I should say the staff of a local restaurant near were my son was taken ill were wonderful. Both me and my son have been to talk to the manager and staff who helped him and thanked them. I'm so grateful those people helped. Also the doctors and nurses - absolutely amazing can not praise enough. My son said the paramedics were also brilliant...... the man who my son approached for help - not so much.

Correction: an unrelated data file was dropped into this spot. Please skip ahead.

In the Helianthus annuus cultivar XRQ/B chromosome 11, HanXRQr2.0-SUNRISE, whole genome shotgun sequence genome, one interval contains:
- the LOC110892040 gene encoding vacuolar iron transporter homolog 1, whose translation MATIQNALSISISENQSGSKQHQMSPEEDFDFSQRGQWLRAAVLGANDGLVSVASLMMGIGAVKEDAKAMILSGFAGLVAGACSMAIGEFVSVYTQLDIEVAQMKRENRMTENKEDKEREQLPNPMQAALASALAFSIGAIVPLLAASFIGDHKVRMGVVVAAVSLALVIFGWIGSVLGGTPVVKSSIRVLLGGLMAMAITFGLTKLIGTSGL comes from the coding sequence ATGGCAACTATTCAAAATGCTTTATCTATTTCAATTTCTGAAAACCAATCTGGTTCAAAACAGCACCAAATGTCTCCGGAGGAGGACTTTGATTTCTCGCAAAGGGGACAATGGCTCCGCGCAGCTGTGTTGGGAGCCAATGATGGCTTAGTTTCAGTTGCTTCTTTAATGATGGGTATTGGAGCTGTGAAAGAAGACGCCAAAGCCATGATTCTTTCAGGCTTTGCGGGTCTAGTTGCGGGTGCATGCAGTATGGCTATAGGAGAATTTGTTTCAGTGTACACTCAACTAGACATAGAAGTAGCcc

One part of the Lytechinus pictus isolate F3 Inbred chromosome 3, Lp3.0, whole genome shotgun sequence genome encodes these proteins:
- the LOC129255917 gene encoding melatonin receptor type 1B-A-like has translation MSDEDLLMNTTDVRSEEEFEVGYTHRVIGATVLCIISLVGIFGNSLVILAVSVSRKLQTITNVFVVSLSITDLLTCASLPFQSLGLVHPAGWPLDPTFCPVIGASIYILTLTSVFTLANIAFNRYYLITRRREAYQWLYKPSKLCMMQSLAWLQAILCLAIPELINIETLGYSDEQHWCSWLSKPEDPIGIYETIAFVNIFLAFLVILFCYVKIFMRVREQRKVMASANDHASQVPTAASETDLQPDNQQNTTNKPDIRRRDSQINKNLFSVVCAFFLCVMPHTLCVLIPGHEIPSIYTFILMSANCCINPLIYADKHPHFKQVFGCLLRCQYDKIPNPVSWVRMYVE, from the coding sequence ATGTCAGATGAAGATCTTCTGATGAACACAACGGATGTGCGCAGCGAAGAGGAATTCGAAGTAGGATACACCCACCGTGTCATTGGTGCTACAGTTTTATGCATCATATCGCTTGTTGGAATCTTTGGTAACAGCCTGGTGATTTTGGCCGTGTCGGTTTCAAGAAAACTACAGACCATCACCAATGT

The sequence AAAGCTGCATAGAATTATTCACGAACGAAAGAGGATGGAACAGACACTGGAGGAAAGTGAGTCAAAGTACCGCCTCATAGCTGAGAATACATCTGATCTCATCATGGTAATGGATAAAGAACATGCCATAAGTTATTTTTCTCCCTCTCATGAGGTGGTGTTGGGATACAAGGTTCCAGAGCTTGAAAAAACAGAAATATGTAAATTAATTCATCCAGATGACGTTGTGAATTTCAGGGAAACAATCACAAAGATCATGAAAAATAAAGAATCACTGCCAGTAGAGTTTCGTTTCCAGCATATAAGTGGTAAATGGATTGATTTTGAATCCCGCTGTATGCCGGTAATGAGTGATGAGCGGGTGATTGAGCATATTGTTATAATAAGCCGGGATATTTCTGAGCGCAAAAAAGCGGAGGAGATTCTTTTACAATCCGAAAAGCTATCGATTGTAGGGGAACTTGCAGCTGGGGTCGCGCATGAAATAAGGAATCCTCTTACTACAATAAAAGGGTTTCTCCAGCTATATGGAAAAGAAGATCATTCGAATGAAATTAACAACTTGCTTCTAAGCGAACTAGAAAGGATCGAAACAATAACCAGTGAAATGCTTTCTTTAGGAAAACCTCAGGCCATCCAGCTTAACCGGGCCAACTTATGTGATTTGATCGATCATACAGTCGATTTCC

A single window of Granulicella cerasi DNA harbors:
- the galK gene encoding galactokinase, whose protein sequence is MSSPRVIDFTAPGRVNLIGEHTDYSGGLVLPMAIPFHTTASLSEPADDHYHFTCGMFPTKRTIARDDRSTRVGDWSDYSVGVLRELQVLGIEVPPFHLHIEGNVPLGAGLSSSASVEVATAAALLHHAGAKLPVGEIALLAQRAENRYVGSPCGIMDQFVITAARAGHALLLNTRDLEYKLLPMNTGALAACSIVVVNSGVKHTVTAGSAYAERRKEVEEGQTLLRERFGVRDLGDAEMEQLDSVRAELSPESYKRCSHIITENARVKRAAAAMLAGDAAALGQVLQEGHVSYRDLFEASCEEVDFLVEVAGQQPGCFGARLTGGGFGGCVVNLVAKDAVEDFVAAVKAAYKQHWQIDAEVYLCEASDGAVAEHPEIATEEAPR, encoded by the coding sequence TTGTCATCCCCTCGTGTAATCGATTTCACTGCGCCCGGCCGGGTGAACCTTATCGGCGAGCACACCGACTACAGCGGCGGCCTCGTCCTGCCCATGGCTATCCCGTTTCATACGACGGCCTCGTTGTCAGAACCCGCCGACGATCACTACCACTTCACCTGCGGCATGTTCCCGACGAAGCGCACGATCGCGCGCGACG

Firstly, my son is a softly spoken and polite boy who isn't especially big for a 16 year old and this was a middle aged man so I don't think there is anything intimidating about my son. My son said to him that he was really sorry to bother him but explained what happened. My son did not ask to use his phone but asked if he (the man) could call us (his parents) or an ambulance for him. He explained everything and I know he must of looked and sounded terrified because the lovely people in the restaurant told me that he did. The man in question had the initial response of "I don't know, it's a bit strange" my son replied I know I'm sorry it's just I don't know what's wrong with me I just (proceed to explain what happened and his symptoms again and show his phone was dead). My son then sat down on the floor at this point because he felt like he was about to pass out. When he sat down and said he felt very faint the man said "now this is getting even more strange. I think you need to walk to one of the restaurants if you need help. I do have a phone but this is just all very starnge". At this point my son decided no matter how faint he felt he needed to do that and walk to a nearby open restaurant. As he walked away the guy said "well I hope you get better but this is all very strange".